Mike Brozda, Todos Santos, Mexico
“My greatest memory of the trip was the bells. The cowboys hobbled their horses and mules so they would not leave the meadow and each of the animals had a bell around its neck. The bells created a symphony under the starlit night, and it was spectacular.”
Patty Romanchek, New Buffalo, Michigan
“I went swimming on my birthday in a frigid mountain lake. Everyone was going to join me…but after I took the plunge, they all were still on the rocks
Photo by Craig Ligibel
laughing. That was the coldest birthday swim I have ever had. One of our group was a urologist. He assured me that a certain appendage that had almost disappeared would be sure to return the next day. I’m glad he was right!”
Craig Ligibel, Annapolis, Maryland
“Sergio led us on a 3 hour climb up the face of El Picacho itself, the literal and metaphorical high point of the trip. The trail winds through shady pine forests before emerging into oak-covered scree. We threaded along a razor’s edge portion of the trail, with a sweeping view of the Pacific Ocean on our left, and the Sea of Cortez on the right. We descended about 100 feet–down the distinctive notch you see in El Picacho–before scrambling up
Photo by John Valentine
huge granite boulders to the top. We spent about 90 minutes at the top of the world in Southern Baja, drinking in the view, munching on snacks, and snapping photos. That evening, back at camp, we had a meal of delicious fajitas, rice and beans, fresh hot tortillas with guacamole, fresh vegetables, and toasted our success.”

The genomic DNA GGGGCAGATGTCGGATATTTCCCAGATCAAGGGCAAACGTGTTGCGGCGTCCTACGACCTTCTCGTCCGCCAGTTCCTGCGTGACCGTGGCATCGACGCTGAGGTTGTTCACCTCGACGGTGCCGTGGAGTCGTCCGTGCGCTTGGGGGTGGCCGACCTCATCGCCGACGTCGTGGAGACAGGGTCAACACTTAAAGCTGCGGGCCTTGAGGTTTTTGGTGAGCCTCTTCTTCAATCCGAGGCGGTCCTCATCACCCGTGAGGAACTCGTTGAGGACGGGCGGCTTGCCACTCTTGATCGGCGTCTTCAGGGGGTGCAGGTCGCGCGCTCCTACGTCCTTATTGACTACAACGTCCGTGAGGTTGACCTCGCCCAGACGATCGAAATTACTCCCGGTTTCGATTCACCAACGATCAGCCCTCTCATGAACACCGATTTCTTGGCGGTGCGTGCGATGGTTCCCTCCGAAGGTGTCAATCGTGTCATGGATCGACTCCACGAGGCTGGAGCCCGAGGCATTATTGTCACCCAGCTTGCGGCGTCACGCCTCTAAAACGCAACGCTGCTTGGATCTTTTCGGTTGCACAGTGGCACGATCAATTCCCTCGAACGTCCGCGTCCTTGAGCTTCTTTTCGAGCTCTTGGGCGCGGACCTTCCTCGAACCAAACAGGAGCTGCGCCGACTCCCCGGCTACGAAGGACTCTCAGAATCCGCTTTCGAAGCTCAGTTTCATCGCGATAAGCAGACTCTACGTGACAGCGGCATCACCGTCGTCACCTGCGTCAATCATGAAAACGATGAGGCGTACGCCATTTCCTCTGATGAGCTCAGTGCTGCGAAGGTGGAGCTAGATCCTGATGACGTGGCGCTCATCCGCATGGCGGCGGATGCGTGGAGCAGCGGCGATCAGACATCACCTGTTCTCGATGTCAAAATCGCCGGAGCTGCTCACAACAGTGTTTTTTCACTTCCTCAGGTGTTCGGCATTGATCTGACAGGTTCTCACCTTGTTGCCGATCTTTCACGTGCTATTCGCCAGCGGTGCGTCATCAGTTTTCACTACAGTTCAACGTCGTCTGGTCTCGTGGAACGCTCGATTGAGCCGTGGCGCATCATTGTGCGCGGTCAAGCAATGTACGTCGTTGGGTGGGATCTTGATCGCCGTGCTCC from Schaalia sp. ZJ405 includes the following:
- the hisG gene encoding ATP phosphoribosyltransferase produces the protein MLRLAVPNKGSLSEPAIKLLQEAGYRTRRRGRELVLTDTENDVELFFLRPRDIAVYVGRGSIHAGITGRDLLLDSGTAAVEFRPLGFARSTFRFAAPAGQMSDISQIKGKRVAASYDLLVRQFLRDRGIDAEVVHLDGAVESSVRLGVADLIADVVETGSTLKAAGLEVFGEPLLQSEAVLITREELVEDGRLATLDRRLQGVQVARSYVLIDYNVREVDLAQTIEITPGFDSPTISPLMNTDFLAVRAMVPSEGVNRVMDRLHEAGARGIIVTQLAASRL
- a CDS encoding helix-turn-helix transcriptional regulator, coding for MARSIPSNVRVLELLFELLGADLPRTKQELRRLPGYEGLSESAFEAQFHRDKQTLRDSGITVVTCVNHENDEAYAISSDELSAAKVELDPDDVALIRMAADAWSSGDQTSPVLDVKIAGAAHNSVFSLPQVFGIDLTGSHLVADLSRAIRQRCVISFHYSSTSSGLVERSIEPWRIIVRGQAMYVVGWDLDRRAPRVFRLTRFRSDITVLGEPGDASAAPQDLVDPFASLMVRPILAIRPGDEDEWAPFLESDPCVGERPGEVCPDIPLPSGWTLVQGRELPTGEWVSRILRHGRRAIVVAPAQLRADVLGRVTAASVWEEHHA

Mike Brozda, Todos Santos, Mexico
For more information about trekking in the Sierra de la Laguna Biosphere Reserve please visit our web site at www.tosea.net and/or email us at
Imagine a fellow mammal with a body so magnificent, so enormous, so dominant that it takes a heart the size of a Mini Cooper to power it.
Imagine a fellow creature with a voice so commanding, so forceful, so potent that it can be heard up to 1,000 miles away.
Click to compare the size of a blue whale to the space shuttle, dinosaurs and more.
Imagine the bone structure of a fellow vertebrate so long an NBA basketball court can’t hold it, that weighs so much 8 DC-9 aircrafts can’t lift it, and that is so loud it drowns out the noise of a jet engine.
Imagine arteries so large that an adult human can swim through them; imagine a heart beat so powerful it can be heard two miles away; imagine a tongue as large as an elephant!
If you can do all that then you’re able to conceive of the largest animal ever to inhabit the earth, the blue whale. And as so often happens here in Baja, you don’t have to visit your imagination to encounter some of the planet’s most remarkable beings – you can see them right here. Please enjoy this video of our blue whale encounter on a recent outing in the Sea of Cortez, video courtesy of our guests the Moffats: [youtube=http://youtu.be/DxdFOCTCM5A]
With this enormous size you can well imagine that blue whales have few predators, but it doesn’t mean that they’re not under attack. To learn more about how ship strikes are harming blue whales and what you can do about it, please click here and visit the Great Whale Conservancy website.
The blue whale fun facts in this article are all part of National Geographic Channel’s Kingdom of the Blue Whale video program. They have a great interactive piece comparing the size of the blue whale to various animate and inanimate objects that you can reach by clicking on the blue whale image above.
Nature Lover’s Day One: Desert Triple Waterfall Adventure and Surfing/Stand Up Paddle Boarding